Data Binding in Android Studio

data binding in android studio

Lets start a professional way in android app development by using Data Binding in Android Studio. Furthermore, data binding library enables you to bind the UI components in the layout files to the app data sources. Moreover, it lets you to remove many UI framework calls in your activity. So that, it improve your app’s performance and help prevent memory leaks and null pointer exceptions. When data binding is enabled it generates binding class that takes the name name of the XML layout files with camel case and adding the “Binding” word. But, it differ from the view binding in the following:

  • It support layout variable and layout expressions. So, it enables you to declare the dynamic UI components directly from XML layout files.
  • It supports two-way data binding.

Reed more about view binding

How to setup Data Binding in Android Studio?

In order to setup and use Data Binding you need first to update the latest android plugin for gradle and also to use updated IDE and SDK tools.

To setup your app to use data binding in android studio, enable the data binding build option in your file in the app module gradle file, as shown in the following example.

android {
  
    buildFeatures {
        dataBinding true
    }
}

When Data Binding enabled the binding class for each XML layout file generated. Moreover, the name of binding class created by converting the nname of XML layout file Camel case and adding the word “Binding” to the end. For example:

  • activity_main.xml file: will generate “ActivityMainBindig” class.
  • activity_startup.xml file: will generate “ActivityStartupBinding” class.
  • activity_user.xml file: will generate “ActivityUserBinding” class.

Layouts and binding expressions

The expression language allows you to write expressions that handle event dispatched by view. Furthermore, data binding layout files are slightly different. As, it starts with root tag “layout” and followed by “data” element and “view” element. see the following example for setting up data binding for main activity xml layout file. Note that I have created a new Java class for User data.

<?xml version="1.0" encoding="utf-8"?>
<layout xmlns:android="http://schemas.android.com/apk/res/android">
<data>
<variable name="user" type="com.androidhands.databindingdemo.User"/>
</data>
<LinearLayout
 android:orientation="vertical"
 android:layout_width="match_parent"
 android:layout_height="match_parent">
<TextView android:layout_width="wrap_content"
 android:layout_height="wrap_content"
 android:id="@+id/textName"
 android:text="@{user.name}"/>
<TextView android:layout_width="wrap_content"
 android:layout_height="wrap_content"
 android:id="@+id/textAge"
 android:text="@{user.age}"/>
</LinearLayout>
</layout>

User model class as following:

public class User {
String name;
String age;

public User(String name, String age) {
this.name = name;
this.age = age;
}

public String getName() {
return name;
}

public void setName(String name) {
this.name = name;
}

public String getAge() {
return age;
}

public void setAge(String age) {
this.age = age;
}
}

There are two ways for binding data in main activity. The first is using DataBindingUtil as following:

public class MainActivity extends AppCompatActivity {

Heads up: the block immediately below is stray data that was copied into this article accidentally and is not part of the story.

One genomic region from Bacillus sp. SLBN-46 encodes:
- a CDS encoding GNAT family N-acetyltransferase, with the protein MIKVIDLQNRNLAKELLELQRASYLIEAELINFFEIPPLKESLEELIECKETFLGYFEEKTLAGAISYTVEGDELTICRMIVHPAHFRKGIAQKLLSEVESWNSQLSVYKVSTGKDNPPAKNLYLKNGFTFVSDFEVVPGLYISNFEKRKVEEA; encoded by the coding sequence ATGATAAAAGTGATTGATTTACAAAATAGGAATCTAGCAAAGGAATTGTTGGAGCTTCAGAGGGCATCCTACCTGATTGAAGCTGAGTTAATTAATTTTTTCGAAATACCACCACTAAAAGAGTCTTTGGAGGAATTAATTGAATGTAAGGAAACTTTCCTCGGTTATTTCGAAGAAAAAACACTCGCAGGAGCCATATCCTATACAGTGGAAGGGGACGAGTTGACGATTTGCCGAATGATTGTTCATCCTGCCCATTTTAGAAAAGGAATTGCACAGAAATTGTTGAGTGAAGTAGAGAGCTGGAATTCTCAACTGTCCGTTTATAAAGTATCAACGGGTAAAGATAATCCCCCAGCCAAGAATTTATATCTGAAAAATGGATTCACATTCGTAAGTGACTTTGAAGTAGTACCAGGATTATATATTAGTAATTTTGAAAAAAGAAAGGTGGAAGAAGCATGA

private ActivityMainBinding activityMainBinding;

@Override
protected void onCreate(Bundle savedInstanceState) {
super.onCreate(savedInstanceState);
activityMainBinding = DataBindingUtil.setContentView(this,R.layout.activity_main);
User user = new User("Android Hands","1 Year");
activityMainBinding.setUser(user);

}
}

You also can use the generated binding class ActivityMainBinding.

public class MainActivity extends AppCompatActivity {

private ActivityMainBinding activityMainBinding;

@Override
protected void onCreate(Bundle savedInstanceState) {
super.onCreate(savedInstanceState);
activityMainBinding = ActivityMainBinding.inflate(getLayoutInflater());
setContentView(activityMainBinding.getRoot());
User user = new User("Android Hands","1 Year");
activityMainBinding.setUser(user);

}
}

Expression language

The expression language looks a lot like expressions found in managed code. Moreover, you can use the following operators and keywords in the expression language:

  • Mathematical + - / * %
  • String concatenation +
  • Logical && ||
  • Binary & | ^
  • Unary + - ! ~
  • Shift >> >>> <<
  • Comparison == > < >= <= (Note that < needs to be escaped as &lt;)
  • instanceof
  • Grouping ()
  • Literals – character, String, numeric, null
  • Cast
  • Method calls
  • Field access
  • Array access []
  • Ternary operator ?:

For example:

android:text="@{String.valueOf(index + 1)}"
android:visibility="@{age > 13 ? View.GONE : View.VISIBLE}"
android:transitionName='@{"image_" + id}'

Null coalescing operator

The null coalescing operator (??) chooses the left operand if it isn’t null or the right if the former is null.

android:text="@{user.displayName ?? user.lastName}"
This is functionally equivalent to:
android:text="@{user.displayName != null ? user.displayName : user.lastName}"

Using Collections in Data Binding

Finally, you can use collection as lists, arrays, sparse lists and maps in data binding. Moreover, you can access it using the [] operator for convenience.

<data>
    <import type="android.util.SparseArray"/>
    <import type="java.util.Map"/>
    <import type="java.util.List"/>
    <variable name="list" type="List&lt;String>"/>
    <variable name="sparse" type="SparseArray&lt;String>"/>
    <variable name="map" type="Map&lt;String, String>"/>
    <variable name="index" type="int"/>
    <variable name="key" type="String"/>
</data>
…
android:text="@{list[index]}"
…
android:text="@{sparse[index]}"
…
android:text="@{map[key]}"
Note: For the XML to be syntactically correct, you have to escape the < characters. For example: instead of List<String> you have to write List&lt;String>.

Related posts

Leave a Comment